I’d like to share my first read of the new year! Recently, during my weekly bible studies, I learned about the story of Jabez. Although barely mentioned throughout the bible, Jabez’s prayer itself is insightful especial for those like me who struggle with how to pray. It also answered many questions I’ve had in my life regarding prayer. Many of you may already know, it was my child 6th Generation girl who first taught me about prayer at the age of 4. For some reason, after all these years I’ve always felt as if I wasn’t doing it right. Admittedly, I was the one always secretly praying at the dinner table that I wouldn’t be the one called on to say grace, lol. I sincerely recommend this book for anyone who struggles with prayer. In the meantime, below you will find Four powerful prayers from the book that have aided in my spiritual growth.

Jabez’s Prayer (1 Chronicles 4:10)

Dear God, oh that You would bless me indeed, and enlarge my territory, that Your hand would be with me, and that You would keep me from evil.”

Prayer to keep me from what feels right but is wrong:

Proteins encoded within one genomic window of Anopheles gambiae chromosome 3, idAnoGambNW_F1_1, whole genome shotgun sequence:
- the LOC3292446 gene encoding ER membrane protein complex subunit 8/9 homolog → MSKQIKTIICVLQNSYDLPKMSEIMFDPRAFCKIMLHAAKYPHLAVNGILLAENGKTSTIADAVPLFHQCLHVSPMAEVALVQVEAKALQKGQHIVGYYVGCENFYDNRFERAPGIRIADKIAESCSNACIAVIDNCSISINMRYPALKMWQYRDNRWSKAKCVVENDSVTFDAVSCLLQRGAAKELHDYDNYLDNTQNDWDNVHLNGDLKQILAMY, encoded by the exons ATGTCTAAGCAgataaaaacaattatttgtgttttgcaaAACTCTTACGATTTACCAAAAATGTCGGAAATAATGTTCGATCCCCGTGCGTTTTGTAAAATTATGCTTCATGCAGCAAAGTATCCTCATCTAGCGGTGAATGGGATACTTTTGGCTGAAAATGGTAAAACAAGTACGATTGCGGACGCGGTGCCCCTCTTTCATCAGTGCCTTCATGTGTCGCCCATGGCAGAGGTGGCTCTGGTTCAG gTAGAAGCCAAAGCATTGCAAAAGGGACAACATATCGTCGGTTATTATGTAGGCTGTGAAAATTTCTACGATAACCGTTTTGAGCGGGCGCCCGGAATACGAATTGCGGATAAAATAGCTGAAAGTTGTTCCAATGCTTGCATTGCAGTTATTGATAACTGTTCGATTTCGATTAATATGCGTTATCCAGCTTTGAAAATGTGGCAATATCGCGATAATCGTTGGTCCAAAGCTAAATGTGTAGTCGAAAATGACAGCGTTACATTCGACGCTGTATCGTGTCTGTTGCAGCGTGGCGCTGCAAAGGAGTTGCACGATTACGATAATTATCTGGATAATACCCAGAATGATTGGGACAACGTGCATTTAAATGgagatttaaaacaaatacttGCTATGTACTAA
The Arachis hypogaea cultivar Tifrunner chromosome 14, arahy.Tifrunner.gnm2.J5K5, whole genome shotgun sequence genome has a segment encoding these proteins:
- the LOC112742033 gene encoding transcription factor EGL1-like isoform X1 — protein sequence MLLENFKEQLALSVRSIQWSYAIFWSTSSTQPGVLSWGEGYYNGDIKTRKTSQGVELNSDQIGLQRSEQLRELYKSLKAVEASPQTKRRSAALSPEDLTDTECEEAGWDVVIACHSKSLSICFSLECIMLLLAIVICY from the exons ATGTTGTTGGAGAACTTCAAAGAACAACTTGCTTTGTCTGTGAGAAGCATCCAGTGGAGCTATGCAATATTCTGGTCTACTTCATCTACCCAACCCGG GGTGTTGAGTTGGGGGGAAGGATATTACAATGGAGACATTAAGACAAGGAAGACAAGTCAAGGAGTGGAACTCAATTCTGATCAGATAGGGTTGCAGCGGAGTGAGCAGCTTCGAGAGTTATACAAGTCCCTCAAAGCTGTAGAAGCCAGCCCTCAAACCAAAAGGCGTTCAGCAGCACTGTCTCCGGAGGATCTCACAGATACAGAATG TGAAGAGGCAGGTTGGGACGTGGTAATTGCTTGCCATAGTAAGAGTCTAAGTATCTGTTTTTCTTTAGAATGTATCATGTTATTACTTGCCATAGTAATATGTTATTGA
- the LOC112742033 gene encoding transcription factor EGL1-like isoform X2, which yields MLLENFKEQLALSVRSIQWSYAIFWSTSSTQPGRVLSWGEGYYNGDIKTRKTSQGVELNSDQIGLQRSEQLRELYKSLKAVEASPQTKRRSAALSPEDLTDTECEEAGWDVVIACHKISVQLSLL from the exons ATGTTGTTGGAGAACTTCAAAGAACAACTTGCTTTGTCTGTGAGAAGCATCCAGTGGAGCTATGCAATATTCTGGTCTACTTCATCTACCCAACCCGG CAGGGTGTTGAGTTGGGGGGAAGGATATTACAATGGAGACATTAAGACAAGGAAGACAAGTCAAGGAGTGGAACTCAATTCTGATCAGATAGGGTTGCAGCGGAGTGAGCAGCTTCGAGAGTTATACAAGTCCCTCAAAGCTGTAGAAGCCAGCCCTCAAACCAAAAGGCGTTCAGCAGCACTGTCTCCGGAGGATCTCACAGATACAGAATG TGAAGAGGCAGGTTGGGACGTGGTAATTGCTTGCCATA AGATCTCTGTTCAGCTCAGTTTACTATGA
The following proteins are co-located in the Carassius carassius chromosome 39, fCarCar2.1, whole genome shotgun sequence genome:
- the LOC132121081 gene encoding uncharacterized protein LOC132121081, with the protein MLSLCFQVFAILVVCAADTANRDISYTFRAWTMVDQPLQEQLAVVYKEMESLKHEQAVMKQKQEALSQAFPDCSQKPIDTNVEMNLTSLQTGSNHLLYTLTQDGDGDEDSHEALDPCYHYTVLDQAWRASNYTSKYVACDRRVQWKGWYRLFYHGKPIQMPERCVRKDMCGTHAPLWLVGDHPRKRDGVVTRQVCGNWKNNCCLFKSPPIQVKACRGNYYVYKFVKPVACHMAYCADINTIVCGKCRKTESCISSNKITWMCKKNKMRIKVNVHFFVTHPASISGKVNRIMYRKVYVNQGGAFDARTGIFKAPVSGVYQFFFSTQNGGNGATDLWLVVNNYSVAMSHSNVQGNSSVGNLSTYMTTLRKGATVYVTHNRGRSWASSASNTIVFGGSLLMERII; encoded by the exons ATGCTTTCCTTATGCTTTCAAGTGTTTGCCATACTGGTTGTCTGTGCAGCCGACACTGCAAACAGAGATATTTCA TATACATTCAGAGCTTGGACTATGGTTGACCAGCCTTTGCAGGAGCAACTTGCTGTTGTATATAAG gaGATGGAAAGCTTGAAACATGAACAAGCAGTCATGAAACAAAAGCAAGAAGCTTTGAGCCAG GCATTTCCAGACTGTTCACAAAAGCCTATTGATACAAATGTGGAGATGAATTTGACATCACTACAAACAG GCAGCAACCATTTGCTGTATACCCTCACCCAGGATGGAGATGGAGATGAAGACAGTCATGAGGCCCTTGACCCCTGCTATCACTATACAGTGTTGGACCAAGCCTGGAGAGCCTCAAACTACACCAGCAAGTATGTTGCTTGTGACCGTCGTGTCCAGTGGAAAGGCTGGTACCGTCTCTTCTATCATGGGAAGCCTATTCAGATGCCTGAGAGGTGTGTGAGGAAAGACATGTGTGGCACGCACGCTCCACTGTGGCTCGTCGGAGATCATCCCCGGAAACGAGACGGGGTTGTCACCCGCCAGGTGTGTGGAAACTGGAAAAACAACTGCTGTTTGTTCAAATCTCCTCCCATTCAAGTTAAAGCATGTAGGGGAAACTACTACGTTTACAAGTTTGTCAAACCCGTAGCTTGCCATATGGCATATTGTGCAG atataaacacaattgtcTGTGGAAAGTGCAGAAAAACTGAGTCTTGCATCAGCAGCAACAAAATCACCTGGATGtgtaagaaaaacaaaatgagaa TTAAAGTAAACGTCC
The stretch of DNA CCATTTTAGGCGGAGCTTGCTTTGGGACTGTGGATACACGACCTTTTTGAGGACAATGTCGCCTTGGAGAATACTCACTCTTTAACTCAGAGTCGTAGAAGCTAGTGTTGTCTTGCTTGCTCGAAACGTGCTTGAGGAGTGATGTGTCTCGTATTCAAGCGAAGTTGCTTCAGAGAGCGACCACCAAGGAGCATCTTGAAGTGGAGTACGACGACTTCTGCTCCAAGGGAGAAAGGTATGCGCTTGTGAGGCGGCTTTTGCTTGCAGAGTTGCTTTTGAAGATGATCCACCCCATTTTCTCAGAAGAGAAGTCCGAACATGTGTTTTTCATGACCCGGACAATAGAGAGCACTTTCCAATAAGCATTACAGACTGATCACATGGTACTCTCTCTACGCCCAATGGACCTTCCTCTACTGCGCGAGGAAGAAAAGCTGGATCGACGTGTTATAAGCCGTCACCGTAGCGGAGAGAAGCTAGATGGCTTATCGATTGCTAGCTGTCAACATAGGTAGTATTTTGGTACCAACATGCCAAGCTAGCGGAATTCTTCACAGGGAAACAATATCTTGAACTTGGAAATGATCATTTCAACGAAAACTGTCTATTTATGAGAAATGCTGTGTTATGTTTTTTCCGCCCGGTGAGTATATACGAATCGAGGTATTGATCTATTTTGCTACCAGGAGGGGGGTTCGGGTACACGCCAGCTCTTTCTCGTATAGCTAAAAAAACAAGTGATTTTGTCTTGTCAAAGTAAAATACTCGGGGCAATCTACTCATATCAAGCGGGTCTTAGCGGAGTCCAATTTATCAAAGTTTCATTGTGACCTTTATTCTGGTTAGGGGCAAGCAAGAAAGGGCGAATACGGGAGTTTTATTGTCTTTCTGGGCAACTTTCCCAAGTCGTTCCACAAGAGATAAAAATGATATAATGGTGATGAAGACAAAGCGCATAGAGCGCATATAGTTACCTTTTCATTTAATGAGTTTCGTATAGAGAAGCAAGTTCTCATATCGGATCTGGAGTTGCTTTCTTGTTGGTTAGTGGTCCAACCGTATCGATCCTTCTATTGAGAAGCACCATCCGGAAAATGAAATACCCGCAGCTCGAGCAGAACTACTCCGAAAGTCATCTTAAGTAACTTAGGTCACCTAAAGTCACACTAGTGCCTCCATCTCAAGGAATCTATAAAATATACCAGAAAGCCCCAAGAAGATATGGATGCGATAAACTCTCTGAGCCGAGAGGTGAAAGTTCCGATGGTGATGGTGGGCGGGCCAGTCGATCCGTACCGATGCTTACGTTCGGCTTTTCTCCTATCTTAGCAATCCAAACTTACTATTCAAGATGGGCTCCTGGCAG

“Lord, keep me safe from temptations that pull at my emotions and my physical needs, that call out to my sense of what I deserve, what I have the “right” to feel and enjoy. Because You are the true source of all that is really life direct my steps away from all that is not of You.”

Prayer for protection from Deception

“Lord keep me from making the mistakes I’m most prone to when temptation comes. I confess that what I think is necessary, smart or personally beneficial, is so often only the beautiful wrapping on sin.”

Prayer to be spared from dangerous misjudgments

“Lord, keep me safe from the pain and grief that sin brings. For the dangers that I can’t see, or the ones that I think I can risk because of my experience (pride & carelessness), put up a supernatural barrier. Protect me, Father, by Your power!”


NOTE: These devotionals that I share are from Our Daily Bread written by various authors. I’ve been reading them daily for over 20 years. Some speak to me and seem to come at the very moments I need understanding or clarity with all life throws at me. I share them here in hopes that it comforts others as it does for myself.

Key Verse:  Philippians 4:1–9

Every Friday evening, the national news my family views concludes the broadcast by highlighting an uplifting story. In contrast to the rest of the news, it’s always a breath of fresh air. A recent “good” Friday story focused on a reporter who had suffered from COVID-19, fully recovered, and then decided to donate plasma to possibly help others in their fight against the virus. At the time, the jury was still out on how effective antibodies would be. But when many of us felt helpless and even in light of the discomfort of donating plasma (via needle), she felt it “was a small price to pay for the potential payoff.”